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Archive Posts for 2016

Blog Author:
Richard Eaton
Adventurer. Process Whisperer. Force of Nature
Richard, a founding partner of Berlineaton, works and lives the Berlineaton vision: A world of courageous endeavours. For the past 18 years he has served alongside visionary leaders committed to delivering bolder futures for their organizations by leading transformational improvement projects in three areas of organizational excellence: direction, process and people.
The Process Story
The dog handler was apparently vaporized in the explosion along with his dog, Ben.
 
I heard the patrol commander - almost laconically - report ‘the dog’s gone’ on the radio in the operations room and was able to make it outside in time to see a cloud of smoke towering into the South Armagh sky, followed by  the unmistakeable ‘thud’ of the fatal IED going off in the far distance.
 
For the past 18 years I have been helping people in all kinds of organizations work together to improve their business processes. Frequently, I find they struggle mightily with the complex reality of their daily business lives to the extent that they become bogged down in the detail. Many well intentioned management consultants (yours truly included) try to help out by providing flowchart software and other tools in an earnest effort to make it easier; but we can frequently create more problems than we solve.
 
W. Edwards Deming, the ‘father of Continuous Improvement, once famously noted that ‘If you can’t describe what you’re doing as a process, you don’t know what you’re doing’. So, for me anyways, a good process is like a good story with a happy ending. My dog handler story at the start of this piece had a very unhappy ending, unfortunately, largely because the chapters weren’t told in the proper order.
 
As you can imagine, with most things in the army there is a process for doing just about anything, including employing a trained search dog and handler for detecting Improvised Explosive Devices, or ‘IEDs’.  When told properly, the story can be told by anyone on the team and it usually has a happy ending. It goes something like this:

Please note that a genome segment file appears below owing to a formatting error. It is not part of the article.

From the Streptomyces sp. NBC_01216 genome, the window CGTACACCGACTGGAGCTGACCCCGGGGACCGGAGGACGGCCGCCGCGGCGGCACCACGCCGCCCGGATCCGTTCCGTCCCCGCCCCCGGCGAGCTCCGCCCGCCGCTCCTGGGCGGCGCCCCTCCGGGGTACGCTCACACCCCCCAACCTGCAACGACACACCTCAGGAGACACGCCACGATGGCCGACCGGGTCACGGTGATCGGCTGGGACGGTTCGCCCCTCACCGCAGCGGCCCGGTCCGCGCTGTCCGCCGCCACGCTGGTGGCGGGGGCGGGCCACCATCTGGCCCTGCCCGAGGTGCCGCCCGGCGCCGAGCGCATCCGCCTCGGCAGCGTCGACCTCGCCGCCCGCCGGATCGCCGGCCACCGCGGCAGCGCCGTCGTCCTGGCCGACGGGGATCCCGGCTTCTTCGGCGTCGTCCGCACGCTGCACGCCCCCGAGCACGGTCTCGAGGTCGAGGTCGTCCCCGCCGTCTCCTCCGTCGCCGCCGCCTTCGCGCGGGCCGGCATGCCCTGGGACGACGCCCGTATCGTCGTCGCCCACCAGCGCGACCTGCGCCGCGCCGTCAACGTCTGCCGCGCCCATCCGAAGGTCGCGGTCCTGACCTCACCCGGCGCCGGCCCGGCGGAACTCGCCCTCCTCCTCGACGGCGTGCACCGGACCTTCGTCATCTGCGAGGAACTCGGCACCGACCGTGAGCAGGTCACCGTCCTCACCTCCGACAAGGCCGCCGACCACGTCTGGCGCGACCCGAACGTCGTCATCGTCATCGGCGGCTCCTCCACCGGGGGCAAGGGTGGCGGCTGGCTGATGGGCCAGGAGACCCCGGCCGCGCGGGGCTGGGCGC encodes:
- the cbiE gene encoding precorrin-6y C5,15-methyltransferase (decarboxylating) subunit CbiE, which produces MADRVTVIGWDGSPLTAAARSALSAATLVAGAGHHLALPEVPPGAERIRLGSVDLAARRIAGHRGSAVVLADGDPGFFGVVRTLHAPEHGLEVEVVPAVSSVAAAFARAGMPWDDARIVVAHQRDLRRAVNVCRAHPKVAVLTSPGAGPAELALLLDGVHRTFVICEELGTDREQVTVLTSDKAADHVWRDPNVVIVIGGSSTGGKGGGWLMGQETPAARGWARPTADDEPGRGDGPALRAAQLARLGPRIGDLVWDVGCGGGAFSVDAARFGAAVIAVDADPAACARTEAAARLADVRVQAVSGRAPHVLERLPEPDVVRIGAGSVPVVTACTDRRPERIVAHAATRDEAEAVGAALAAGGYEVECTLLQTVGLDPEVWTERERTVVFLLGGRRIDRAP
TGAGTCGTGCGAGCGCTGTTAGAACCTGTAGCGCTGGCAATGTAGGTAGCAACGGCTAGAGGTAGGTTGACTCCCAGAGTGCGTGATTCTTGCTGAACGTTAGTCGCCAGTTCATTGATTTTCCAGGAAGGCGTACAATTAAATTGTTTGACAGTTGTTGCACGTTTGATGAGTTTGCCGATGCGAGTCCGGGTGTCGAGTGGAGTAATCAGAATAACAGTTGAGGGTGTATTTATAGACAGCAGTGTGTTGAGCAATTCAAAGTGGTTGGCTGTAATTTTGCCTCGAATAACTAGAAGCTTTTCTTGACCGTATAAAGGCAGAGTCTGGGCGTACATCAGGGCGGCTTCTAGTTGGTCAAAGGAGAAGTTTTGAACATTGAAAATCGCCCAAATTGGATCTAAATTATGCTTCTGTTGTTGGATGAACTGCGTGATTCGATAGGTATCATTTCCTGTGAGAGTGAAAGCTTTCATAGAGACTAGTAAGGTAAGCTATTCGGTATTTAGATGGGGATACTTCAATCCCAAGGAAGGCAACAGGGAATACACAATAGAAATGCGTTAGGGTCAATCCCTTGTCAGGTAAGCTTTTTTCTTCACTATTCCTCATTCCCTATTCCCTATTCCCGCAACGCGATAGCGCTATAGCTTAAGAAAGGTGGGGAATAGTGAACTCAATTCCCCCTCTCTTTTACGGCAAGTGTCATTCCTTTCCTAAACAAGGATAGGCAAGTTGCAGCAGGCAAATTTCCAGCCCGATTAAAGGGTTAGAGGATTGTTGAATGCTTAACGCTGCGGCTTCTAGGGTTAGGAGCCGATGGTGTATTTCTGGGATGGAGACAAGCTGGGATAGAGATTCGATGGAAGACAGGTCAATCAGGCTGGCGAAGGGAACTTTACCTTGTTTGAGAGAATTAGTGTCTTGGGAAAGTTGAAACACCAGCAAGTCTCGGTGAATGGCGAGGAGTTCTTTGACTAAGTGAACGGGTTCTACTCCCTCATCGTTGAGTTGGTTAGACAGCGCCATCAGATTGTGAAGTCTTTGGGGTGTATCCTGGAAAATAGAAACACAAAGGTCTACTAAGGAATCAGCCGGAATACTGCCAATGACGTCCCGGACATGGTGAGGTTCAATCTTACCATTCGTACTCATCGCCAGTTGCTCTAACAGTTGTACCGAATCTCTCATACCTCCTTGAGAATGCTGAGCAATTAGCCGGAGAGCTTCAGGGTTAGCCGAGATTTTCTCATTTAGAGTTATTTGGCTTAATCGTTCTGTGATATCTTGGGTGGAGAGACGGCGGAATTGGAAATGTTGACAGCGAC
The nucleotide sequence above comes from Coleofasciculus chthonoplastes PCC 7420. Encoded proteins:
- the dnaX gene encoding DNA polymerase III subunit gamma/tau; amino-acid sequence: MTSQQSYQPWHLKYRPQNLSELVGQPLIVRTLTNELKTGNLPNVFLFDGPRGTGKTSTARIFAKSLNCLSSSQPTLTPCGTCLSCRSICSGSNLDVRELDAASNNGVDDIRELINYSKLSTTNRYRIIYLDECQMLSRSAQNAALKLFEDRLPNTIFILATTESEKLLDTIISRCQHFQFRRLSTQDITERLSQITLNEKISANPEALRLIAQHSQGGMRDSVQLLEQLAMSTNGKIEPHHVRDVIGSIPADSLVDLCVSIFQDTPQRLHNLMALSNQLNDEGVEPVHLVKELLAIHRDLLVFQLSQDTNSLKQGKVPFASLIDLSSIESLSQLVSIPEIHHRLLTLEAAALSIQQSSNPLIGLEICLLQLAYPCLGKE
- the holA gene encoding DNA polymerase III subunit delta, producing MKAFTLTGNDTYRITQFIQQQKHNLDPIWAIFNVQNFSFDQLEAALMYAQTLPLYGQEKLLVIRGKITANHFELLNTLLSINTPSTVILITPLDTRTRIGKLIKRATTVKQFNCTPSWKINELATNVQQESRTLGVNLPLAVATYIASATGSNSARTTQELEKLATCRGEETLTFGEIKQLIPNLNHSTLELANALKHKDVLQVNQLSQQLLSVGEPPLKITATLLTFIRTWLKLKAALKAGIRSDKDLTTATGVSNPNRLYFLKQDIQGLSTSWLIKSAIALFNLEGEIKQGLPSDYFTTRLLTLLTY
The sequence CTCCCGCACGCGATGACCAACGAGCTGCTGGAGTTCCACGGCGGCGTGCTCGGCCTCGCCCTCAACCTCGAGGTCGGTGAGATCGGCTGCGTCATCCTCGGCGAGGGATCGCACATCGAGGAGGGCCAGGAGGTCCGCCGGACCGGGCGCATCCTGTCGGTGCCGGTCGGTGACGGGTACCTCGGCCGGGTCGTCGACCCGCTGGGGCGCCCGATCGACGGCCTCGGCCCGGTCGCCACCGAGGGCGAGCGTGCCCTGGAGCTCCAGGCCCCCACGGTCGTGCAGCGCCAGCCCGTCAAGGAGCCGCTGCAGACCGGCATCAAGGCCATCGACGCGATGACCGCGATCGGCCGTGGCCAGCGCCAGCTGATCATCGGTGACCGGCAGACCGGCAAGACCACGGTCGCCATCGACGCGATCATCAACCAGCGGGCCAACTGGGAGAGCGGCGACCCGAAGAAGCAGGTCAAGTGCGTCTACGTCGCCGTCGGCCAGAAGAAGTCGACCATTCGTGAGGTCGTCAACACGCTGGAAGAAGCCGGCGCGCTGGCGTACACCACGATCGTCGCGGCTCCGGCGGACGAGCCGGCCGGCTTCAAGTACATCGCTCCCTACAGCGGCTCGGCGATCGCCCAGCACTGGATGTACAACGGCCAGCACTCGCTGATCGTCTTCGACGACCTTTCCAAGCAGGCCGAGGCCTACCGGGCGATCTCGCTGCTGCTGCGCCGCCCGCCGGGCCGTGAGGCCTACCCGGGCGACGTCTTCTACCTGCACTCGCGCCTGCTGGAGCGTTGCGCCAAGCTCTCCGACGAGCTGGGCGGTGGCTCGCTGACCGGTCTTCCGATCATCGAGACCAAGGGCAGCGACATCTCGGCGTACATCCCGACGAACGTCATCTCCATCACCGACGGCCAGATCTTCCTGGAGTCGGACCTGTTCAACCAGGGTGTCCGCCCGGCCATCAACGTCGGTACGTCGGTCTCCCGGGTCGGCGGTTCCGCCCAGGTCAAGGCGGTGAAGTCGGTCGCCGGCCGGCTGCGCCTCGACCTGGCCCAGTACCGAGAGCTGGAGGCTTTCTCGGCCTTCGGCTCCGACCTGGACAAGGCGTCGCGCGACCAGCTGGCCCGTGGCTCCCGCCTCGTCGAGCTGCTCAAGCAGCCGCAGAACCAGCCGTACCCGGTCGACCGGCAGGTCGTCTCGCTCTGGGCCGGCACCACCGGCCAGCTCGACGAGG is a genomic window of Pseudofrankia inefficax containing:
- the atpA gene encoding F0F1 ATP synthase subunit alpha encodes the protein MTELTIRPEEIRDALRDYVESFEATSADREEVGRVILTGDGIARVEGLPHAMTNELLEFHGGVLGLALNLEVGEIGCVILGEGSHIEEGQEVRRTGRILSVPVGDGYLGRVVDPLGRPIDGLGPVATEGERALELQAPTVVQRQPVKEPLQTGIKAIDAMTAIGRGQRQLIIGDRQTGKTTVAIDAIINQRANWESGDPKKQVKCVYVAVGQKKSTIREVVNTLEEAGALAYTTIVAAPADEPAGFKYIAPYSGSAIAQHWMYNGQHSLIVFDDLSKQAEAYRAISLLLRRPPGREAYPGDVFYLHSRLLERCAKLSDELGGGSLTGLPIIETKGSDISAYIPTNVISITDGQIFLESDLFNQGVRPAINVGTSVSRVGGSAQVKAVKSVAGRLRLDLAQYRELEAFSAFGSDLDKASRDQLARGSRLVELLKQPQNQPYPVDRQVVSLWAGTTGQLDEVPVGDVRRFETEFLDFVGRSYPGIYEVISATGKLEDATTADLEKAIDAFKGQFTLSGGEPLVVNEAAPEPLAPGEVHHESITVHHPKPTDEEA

Chapter 1: When a patrol member spots something unusual in a hedge or a field or a street the escorting patrol forms a defensive perimeter and covers the dog handler and the dog as they go to work.
Chapter 2: From a safe position the dog handler then ‘casts’ the dog – directs it using voice commands and gestures –to move up to sniff out any possible explosives in or near the suspicious object (As an aside, this is both a fascinating a humbling process to see in action)
Chapter 3: If there’s no problem, the handler recalls the dog and the patrol carries on. However, if the dog ‘indicates’ or ‘points’ at the object or surrounding area, as they are well trained to do, the handler recalls the dog to safety and the patrol commander then seals off the area so no one can approach the suspicious object.
Chapter 4: A large scale clearance operation, using engineers and Explosive Ordnance Disposal (EOD), units is then launched to neutralize or remove the danger and we ‘all live happily ever after’.
 
Really, it’s that simple.
 
Of course a variety of other things can be going on at the same time as these four main ‘chapters’ in the story. But it is these four simple steps contained within the context of a story about IED clearing, told in the same order every time, that are the important things to remember. During my time in leading soldiers during counter insurgency operations in Northern Ireland I led operations like this on an almost daily basis with no problems at all.  
 
So what went wrong with this particular story?

Someone, somewhere got the sequence of events wrong in this particular story and 'boom': no more Ben, no more handler.
 
Luckily, most of the frustrating process stories we wrestle with on a daily basis deal with consequences that are somewhat less dire than the example I’ve shared here. Nevertheless, if you find yourself mired in the detail, take a step back and work with your team to tell a story about the process you are trying to fix.
If one of the chapters seems out of place, work together to retell the story until it makes sense -- and more often than not, I think you’ll find that you will, like me, live happily ever after!
 
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  • Process: clear, effective and efficient steps that create meaningful outputs. Daily tasks and deliverables yield their best results when processes are clear and strong, and aligned with organizational objectives. Processes facilitate the alignment of action with direction.
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